Having mooched off Chandler for years, the newly flush Joey decides to pay his roommate back with a wad of cash, and with a garish gold bracelet engraved "To My Best Bud." Joey insists that the jewelry goes with any outfit and will do wonders for Chandler's sex life, to which Chandler replies, "Well, it'll probably slow me down at first, but once I get used to the extra weight, I'll be back on track." When Chandler accidentally loses "the eyesore from The Liberace House Of Crap," he follows sitcom convention and buys another one, only to find the original immediately afterward. Chandler pretends that he bought the new bracelet for Joey, and when Joey excitedly shouts, "Hey, we're bracelet buddies," Chandler ruefully replies, "That's what they'll call us!"

9. A bowling ball, The Simpsons (1990)

It's common for gift-givers to give out presents they'd love to receive themselves. If the giver and the receiver have simpatico tastes, this isn't much of a problem, but otherwise, heartbreak, disappointment, and minor annoyance invariably ensue. That's the case when serial bungler Homer Simpson gives his wife Marge a bowling bowl with his name on it as the world's least considerate present. This grievous faux pas drives Marge into the arms—and nearly into the bed—of an Albert Brooks-voiced French bowling whiz, the sort of whimsical Gallic romantic who defines brunch as "not quite breakfast and not quite lunch, but it comes with a slice of cantaloupe at the end. You don't get completely what you would at breakfast, but you get a good meal."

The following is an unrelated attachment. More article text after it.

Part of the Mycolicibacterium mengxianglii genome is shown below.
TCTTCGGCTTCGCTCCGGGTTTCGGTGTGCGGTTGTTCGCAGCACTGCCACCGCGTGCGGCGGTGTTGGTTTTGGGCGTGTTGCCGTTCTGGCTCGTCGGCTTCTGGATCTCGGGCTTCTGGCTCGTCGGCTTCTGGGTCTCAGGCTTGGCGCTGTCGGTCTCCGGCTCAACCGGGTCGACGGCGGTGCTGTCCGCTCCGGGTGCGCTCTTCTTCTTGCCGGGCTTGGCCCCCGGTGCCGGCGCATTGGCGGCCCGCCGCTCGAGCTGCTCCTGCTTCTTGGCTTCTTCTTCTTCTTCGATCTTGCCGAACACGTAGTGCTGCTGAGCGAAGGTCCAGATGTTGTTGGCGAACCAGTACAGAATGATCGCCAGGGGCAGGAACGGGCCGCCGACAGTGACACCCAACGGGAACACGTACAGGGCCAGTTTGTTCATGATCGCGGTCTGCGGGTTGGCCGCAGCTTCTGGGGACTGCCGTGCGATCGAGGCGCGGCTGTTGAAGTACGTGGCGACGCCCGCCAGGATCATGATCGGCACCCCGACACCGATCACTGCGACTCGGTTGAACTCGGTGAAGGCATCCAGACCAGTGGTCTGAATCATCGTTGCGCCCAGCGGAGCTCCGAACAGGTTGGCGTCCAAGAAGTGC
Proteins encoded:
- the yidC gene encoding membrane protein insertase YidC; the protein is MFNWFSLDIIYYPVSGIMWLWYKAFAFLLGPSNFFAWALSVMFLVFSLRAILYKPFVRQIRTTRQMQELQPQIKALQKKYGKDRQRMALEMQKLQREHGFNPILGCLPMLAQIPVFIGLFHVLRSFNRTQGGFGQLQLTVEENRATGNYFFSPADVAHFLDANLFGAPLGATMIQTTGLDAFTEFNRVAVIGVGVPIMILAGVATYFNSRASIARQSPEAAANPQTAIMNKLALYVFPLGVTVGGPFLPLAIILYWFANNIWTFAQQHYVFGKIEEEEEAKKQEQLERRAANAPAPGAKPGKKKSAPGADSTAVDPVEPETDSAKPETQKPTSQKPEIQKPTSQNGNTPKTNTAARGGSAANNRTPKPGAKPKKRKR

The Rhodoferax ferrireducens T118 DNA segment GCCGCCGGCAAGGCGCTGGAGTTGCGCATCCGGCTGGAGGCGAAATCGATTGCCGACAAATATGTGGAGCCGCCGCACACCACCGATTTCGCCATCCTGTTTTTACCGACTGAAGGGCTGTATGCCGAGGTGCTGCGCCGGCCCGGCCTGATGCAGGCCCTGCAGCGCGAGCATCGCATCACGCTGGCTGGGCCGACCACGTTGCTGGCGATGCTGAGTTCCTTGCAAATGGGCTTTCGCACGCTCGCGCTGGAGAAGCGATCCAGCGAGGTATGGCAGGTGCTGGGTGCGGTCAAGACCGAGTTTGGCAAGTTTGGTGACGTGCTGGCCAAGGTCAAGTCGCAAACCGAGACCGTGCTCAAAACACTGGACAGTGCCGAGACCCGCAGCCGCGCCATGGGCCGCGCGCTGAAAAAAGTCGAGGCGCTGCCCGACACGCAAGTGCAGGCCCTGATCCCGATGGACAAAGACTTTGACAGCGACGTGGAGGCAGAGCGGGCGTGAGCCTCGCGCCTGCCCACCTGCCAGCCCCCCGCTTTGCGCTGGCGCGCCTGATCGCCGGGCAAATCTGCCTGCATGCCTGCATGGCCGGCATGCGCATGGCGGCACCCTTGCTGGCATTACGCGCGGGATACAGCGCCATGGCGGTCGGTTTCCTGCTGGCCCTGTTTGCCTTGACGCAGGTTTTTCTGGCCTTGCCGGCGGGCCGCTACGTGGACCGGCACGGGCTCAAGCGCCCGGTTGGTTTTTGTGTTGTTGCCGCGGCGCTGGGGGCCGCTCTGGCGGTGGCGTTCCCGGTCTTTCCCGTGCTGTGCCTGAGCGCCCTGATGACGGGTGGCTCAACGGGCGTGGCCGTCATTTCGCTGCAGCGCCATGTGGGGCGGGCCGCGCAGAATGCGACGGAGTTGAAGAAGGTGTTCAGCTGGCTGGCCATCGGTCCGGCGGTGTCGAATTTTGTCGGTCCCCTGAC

10. An iPod, The Office (2005)

An iPod is always a good Christmas present, right? Well, not when it's given in the spirit of one-upmanship and creepy adoration. During the "Christmas Party" episode of The Office's second season, the Dunder-Mifflin gang participates in a game of Secret Santa, wherein each employee is supposed to purchase a gift for another, worth no more than $20. Showing off for the group and giving in to his man-crush on his Secret Santa, Michael (Steve Carell) gloatingly purchases a video iPod for Ryan. After dropping so much cash and then receiving a handmade oven mitt from Phyllis, Michael angrily calls for a game of Yankee Swap, wherein the officemates can force each other to trade presents. No surprise, they're all gunning for the iPod, leaving all other thoughtful gifts with the wrong recipients. After ruining the spirit of Christmas and the moods of his employees, Michael attempts to repair everything with the gift that always keeps on giving: booze for all.


11. Jimmy James, Inc. hat, NewsRadio (1995)

In the first NewsRadio Christmas special, "Xmas Story," the WNYX staff puts a great deal of thought and expense into their gift for boss Stephen Root: an autographed vintage baseball jersey. In return, they receive cheap caps with their names on the front. To compound the insult, the names are just labels stuck atop the logos of various subsidiaries of Jimmy James Inc., the result of "a really cheap, crappy thought." Like any good sitcom Christmas special, though, it all works out in the end: Root eventually comes through with sports cars for everybody, except for office spaz Andy Dick, who gets tapes of the vintage radio show Fibber McGee And Molly.